The sound quality is great. Let me say that first. It's absolutely marvelous. But beyond that, the sound's nothing too remarkable. The Kingdom Hearts series always had an amazing soundtrack, courtesy of Miss Yoko Shimomura, and that continues here, too. But the vast majority of the tracks are completely reused from the other games. So, they are good, but just not...especially exciting. We get a good mix of both the first and second games' songs, so that's a plus, at least, but long-time fans might be disappointed that a few of their favorites were left out. There's a handful of new songs, too, but they're kind of a mixed bag. The "ice cream" theme is fitting but monotonous, while Xion's character and battle themes are masterpieces, simultaneously heart-breaking, heart-warming, and unduly creepy.
Overall, a very good effort, but not truly exemplary across the board.
If I could go higher than a perfect ten, I'd sure as heck do it here.
Kingdom Hearts II was always praised for its battle system. The fights were smooth, and the moves were many. Sora had dozens of abilities, half a dozen transformations, all kinds of partner attacks, summons, spells, and just about everything you could imagine. But believe me when I say Days goes above and beyond even that. The battles are smoother and more fluid. The abilities are admittedly fewer, but far more customizable and so much more useful. I honestly find it hard to go back to the other games, now that I've played through this splendor in here. Even the series' former best seems clunky and slow now.
This game captures every triumph of the PS2 titles and cranks it all up to eleven, with quite a few unique innovations of its own. The difficulty is way up there, for one; it's very easily the hardest "Kingdom Hearts" on the market. The platforming and exploration is taken to simply staggering heights, with every level featuring dozens and dozens of puzzles, gimmicks, and hidden treasures. No longer do we see the the shoddy platform work of the first game, nor do we the bland flatness off the second. Instead, we have a positively death-defying level of depth and adventure. The combat is deep, detailed, and unbelievably varied. There are nineteen total characters, most with over twenty weapons and each with over a dozen unique combos, not to mention countless spells, abilities, and other little foibles. The level of customization is nothing short of immense. And the sheer amount of content is purely prodigious, too. With over 170 separate missions, plus time trials, two-, three-, and four-player modes, a virtual New Game+, and so much more, you will never run out of things to do in this game. And, most amazing, all this amazing action takes place in a fully three-dimensional world, as lush and colorful as it is rich, interactive, and just plain huge. Never, in all my days, would I have dreamed this could be possible on the DS. Square truly pushed the envelope here, and it really, really paid off.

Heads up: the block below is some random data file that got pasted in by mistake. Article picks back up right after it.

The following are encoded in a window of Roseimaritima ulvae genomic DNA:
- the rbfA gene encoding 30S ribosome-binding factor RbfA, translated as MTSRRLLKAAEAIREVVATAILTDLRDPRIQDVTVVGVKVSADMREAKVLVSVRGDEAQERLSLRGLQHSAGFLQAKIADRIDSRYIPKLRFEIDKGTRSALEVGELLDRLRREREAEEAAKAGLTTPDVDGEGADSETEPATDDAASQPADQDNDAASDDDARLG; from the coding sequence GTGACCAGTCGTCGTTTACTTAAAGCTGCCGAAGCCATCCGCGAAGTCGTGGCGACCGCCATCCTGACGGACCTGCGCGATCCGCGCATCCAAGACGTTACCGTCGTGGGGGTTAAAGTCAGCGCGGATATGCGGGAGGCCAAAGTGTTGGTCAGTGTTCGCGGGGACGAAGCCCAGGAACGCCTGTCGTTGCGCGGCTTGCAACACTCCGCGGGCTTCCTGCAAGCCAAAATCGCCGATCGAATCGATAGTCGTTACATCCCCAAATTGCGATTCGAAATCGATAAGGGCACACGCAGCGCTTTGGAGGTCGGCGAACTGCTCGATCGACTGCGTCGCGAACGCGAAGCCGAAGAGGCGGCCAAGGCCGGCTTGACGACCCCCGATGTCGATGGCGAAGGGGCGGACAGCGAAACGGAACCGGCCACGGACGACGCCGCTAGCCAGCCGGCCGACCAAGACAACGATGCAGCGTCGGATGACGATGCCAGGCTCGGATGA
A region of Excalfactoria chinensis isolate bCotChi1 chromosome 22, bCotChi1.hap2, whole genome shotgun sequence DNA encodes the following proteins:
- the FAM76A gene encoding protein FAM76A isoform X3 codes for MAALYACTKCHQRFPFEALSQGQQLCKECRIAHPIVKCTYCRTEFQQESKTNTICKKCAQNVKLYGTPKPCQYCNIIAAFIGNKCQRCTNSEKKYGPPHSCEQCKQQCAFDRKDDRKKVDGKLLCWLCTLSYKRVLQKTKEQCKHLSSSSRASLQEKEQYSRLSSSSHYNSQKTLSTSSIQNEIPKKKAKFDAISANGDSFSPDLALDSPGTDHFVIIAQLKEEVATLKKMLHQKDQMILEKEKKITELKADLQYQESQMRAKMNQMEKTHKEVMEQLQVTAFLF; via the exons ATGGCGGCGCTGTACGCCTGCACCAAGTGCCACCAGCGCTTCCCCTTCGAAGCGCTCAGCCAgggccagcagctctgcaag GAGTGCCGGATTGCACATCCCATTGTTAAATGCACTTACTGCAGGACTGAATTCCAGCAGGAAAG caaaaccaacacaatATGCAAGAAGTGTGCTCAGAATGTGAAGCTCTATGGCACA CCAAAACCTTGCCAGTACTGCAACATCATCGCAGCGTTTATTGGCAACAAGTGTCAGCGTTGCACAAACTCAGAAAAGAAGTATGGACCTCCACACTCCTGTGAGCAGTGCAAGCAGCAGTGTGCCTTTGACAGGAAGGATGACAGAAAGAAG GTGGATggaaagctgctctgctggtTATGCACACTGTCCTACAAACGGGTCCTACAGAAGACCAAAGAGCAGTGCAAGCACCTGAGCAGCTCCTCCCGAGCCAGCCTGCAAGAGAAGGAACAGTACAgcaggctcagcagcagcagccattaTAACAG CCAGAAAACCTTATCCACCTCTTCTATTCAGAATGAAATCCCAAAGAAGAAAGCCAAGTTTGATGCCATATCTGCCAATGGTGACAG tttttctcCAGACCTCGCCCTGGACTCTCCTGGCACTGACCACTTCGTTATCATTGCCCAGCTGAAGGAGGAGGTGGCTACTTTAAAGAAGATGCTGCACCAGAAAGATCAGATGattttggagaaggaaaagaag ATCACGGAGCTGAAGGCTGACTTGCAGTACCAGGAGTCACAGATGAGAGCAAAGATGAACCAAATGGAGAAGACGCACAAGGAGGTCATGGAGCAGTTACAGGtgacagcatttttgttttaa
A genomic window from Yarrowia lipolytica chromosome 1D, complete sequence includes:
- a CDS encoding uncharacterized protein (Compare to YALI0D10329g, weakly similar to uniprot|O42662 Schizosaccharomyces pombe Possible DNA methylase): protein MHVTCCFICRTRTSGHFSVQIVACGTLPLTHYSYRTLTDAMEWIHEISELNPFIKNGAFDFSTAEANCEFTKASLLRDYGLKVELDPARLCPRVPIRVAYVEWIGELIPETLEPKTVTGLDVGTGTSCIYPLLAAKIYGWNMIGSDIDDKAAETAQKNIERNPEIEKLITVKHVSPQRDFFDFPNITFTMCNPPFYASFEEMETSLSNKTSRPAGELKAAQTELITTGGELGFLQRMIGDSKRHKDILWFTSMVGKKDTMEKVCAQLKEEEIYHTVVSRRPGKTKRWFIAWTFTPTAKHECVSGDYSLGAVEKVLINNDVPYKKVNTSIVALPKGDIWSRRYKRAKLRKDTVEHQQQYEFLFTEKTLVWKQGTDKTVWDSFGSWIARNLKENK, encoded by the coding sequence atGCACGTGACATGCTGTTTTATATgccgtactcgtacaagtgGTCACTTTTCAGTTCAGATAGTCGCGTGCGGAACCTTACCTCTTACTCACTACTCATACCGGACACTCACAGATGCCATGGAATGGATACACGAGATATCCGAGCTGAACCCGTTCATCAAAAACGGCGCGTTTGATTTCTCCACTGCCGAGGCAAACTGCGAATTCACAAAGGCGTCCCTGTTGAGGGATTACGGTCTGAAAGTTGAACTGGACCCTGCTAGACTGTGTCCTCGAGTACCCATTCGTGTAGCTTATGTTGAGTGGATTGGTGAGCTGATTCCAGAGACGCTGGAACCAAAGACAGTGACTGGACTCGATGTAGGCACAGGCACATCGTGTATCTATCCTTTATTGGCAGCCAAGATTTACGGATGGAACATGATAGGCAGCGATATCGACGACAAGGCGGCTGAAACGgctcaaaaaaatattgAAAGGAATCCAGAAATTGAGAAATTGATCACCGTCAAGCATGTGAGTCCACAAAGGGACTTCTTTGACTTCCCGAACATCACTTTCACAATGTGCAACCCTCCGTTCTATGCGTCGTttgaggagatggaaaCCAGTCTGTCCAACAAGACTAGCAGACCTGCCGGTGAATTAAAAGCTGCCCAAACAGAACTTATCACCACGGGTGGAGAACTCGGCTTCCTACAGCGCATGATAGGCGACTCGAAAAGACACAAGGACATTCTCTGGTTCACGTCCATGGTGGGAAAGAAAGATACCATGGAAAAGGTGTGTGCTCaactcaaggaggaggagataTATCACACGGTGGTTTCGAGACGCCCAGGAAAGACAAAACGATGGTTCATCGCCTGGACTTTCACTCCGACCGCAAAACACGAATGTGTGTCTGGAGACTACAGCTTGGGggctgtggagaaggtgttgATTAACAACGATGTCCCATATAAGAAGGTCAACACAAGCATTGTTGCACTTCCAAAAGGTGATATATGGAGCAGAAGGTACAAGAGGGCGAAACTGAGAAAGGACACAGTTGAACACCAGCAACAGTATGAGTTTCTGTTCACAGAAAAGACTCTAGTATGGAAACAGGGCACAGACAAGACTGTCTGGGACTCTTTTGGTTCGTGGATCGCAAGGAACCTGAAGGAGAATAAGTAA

Final Score: 10/10.
Final Recommendation: BUY.
In all honestly, this game is a great purchase. You'll never regret it! It's a very welcome addition to the already phenomenal DS library, not to mention a sure highlight of any player's collection.
You want this game. You need this game. If you have a DS, there's no excuse not to have this game. If you're a Kingdom Hearts fan at all, there's very little excuse not to have this game. Get this game.
Rating: 4.5 - Outstanding
Product Release: Kingdom Hearts 358/2 Days (JP, 05/30/09)